If airport expansion is a tough issue for a Prime Minister, Brexit is even tougher. Credit to Theresa May for at least making a decision on the third runway at Heathrow, an issue that has been rumbling around Westminster and Whitehall for years. No credit at all for the woeful handling of the far bigger, far more complicated, far more significant issue of the UK leaving the European Union.
The reaction from Downing Street is that the result of the Richmond by-election changes nothing. Maybe. But at least, surely, the message is worth digesting. It is that, in an area where there is massive opposition to the third runway at nearby Heathrow, there is far greater concern that the government's Brexit strategy is leading the country and its economy over a cliff.
The voters of Richmond can now join High Court judges as enemies of the people in the eyes of those who seek to pretend that the entire country is determined to bring about the hard Brexit favoured by the Brextremists in key positions in government, and their cheerleaders in the Brexit Lie Machine newspapers.
But May would be wise to learn the art of subtlety in handing difficult, divisive issues. 'The result changes nothing' smacks a little of the soundbite which defined the early part of her Premiership, 'Brexit means Brexit.'
Bearing in mind the word, like 'post-truth', did not exist until recently, it will take a while to define exactly what Brexit does mean, but the seeming clarity of her BMB mantra is not matched by the words and deeds of her and the ministers who are allegedly in charge of the process of taking us out of the EU.
To supplement the BMB approach, we have consistently been told that the British people 'gave us a clear message.' But they didn't. They voted to leave the EU. They did not give a clear message about what they wanted that to mean. They did not, despite the claims of the Brextremists, vote to leave the single market, for example.
What is more, the 48% who voted to Remain, did not vote to be forgotten in the process. They are still there, and they are entitled to be heard. The Richmond result was a reminder of that.
It is perhaps understandable, having become PM on the back of her predecessor's ill-advised and then botched referendum, that May, nominally a Remainer, leaned to the Leave side of the argument on taking office. But following a referendum which exposed just how divided we are, she seemed not to see the importance of seeking to unify the country.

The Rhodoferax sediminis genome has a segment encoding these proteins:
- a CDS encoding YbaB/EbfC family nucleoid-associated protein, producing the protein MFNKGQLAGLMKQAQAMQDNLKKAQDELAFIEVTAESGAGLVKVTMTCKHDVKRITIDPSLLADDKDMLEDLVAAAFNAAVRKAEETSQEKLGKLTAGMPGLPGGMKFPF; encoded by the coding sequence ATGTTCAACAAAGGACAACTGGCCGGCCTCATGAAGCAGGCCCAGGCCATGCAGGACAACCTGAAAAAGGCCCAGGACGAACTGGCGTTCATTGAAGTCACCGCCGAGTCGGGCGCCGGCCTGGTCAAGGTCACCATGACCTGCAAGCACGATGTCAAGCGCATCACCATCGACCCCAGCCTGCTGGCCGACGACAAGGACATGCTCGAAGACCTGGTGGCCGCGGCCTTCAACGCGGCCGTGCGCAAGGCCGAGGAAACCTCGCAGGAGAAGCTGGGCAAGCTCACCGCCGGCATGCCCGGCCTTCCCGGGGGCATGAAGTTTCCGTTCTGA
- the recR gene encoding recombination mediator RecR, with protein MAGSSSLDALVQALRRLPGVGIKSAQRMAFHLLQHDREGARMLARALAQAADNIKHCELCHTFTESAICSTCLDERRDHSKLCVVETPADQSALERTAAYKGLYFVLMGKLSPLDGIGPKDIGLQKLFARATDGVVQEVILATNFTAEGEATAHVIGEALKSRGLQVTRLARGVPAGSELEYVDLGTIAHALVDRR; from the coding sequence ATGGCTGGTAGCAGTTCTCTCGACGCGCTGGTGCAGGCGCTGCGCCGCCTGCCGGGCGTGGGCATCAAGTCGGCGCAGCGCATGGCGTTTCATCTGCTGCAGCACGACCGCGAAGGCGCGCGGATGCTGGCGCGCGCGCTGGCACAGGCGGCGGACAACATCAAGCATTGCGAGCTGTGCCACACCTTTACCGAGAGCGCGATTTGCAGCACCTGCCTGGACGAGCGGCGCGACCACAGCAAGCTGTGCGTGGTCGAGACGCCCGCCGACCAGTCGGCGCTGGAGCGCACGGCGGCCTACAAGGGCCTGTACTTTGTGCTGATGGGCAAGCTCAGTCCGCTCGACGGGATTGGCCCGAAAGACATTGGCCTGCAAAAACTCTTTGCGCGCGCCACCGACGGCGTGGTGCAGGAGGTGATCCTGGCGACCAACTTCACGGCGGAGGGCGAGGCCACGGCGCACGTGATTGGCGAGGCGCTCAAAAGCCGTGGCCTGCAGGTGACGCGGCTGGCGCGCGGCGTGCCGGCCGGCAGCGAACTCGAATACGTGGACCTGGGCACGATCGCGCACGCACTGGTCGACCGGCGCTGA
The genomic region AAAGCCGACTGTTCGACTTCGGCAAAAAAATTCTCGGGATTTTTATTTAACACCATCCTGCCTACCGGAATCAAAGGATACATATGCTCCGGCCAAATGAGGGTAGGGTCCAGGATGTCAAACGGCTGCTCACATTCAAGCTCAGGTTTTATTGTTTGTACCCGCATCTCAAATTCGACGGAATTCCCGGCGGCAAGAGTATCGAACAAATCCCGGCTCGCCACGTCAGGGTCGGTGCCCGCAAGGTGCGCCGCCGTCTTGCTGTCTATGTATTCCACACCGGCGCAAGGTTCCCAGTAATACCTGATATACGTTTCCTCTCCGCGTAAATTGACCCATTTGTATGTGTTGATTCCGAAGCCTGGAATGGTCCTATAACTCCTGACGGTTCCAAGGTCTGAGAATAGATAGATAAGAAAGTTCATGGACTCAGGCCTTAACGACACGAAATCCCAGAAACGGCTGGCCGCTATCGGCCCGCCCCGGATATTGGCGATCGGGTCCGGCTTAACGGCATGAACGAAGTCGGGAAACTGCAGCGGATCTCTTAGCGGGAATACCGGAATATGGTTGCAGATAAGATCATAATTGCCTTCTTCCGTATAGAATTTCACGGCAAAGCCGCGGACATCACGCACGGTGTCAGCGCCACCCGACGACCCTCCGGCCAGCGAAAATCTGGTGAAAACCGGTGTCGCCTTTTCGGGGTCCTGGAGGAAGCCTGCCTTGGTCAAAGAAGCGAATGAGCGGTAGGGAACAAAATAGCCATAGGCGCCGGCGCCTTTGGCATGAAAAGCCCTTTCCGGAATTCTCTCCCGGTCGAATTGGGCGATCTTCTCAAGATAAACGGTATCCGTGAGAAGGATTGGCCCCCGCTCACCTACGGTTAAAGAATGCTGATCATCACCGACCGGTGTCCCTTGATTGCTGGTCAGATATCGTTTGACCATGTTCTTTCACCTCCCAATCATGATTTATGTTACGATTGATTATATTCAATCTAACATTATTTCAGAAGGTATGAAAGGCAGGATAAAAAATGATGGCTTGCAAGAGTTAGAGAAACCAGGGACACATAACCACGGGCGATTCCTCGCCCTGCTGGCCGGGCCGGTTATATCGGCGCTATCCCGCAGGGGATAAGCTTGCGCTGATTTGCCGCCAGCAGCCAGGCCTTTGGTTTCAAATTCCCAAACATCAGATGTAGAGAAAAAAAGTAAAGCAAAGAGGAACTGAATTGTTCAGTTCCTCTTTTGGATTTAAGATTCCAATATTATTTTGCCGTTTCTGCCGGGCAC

Just as David Cameron stumbled into the referendum to silence the noise of Ukip and the Tory Right, so May became the latest Tory leader to allow policy and positioning to be dictated by internal Conservative Party politics as much as the national interest. Hence the meat of a deadline for triggering Article 50 – a major card, played too early – at her Party conference.
With so many pro-Brexit newspapers banging the drum so loudly, and with Nigel Farage perhaps the most high profile allegedly retiring leader on the planet, the noise has certainly been loud. But the job of leaders is to cut through it and make sense of the arguments. There is little sign of her doing either.
'No running commentary' followed BMB as her soundbite of choice. But this is unsustainable in a negotiation as complex as the one she is now engaged in.
In the strategy vacuum that appears to exist, is it any wonder that a few scribbles on a Special Advisor's notepad, or the latest blurted out nonsense from the mouth of Boris Johnson breaking bread with EU Ambassadors, fill the gap?
Everyone understands that a lot of the detailed work has to be done in secret, and positions kept from those we will be negotiating with.
But it is perfectly possible to set out strategic brush strokes in public, and fine tune the detail in private. Watching and listening to May, Johnson, David Davis and (when he is allowed to speak) Liam Fox, does anyone really have any sense of the big strategy? And is that a good thing or a bad thing? No, and bad, would be my answers to that.
The Lib Dems would be wise not to overstate the significance of one admittedly dramatic by-election result. But at least there has been a clarity to their position. There has been no clarity to the government's, which is why Number 10 keep having to dismiss the remarks of senior ministers as 'personal views' (ridiculous).
Labour likewise have been sending confused messages, with Brexit spokesman Keir Starmer sensibly trying to keep options open (why wouldn't you when the situation is so fluid?) and shadow chancellor John McDonnell undercutting him with his own version of BMB.
It is not easy for any of them, and hardest of all for May. But unless she brings a little more finesse and subtlety to her handling of this, Richmond will not be the last of the Friday morning shocks to their system. More importantly, the other Remainers – the leaders of the other EU countries and the hated (sic) bureaucrats in Brussels – will run rings round May and her team once the negotiations proper get under way.
Alastair Campbell is a British journalist, broadcaster, political aide and author, best known for his work as Director of Communications and Strategy for Prime Minister Tony Blair between 1997 and 2003. He is the author of 12 books, the latest of which is Outside Inside, his diaries from 2003-2005.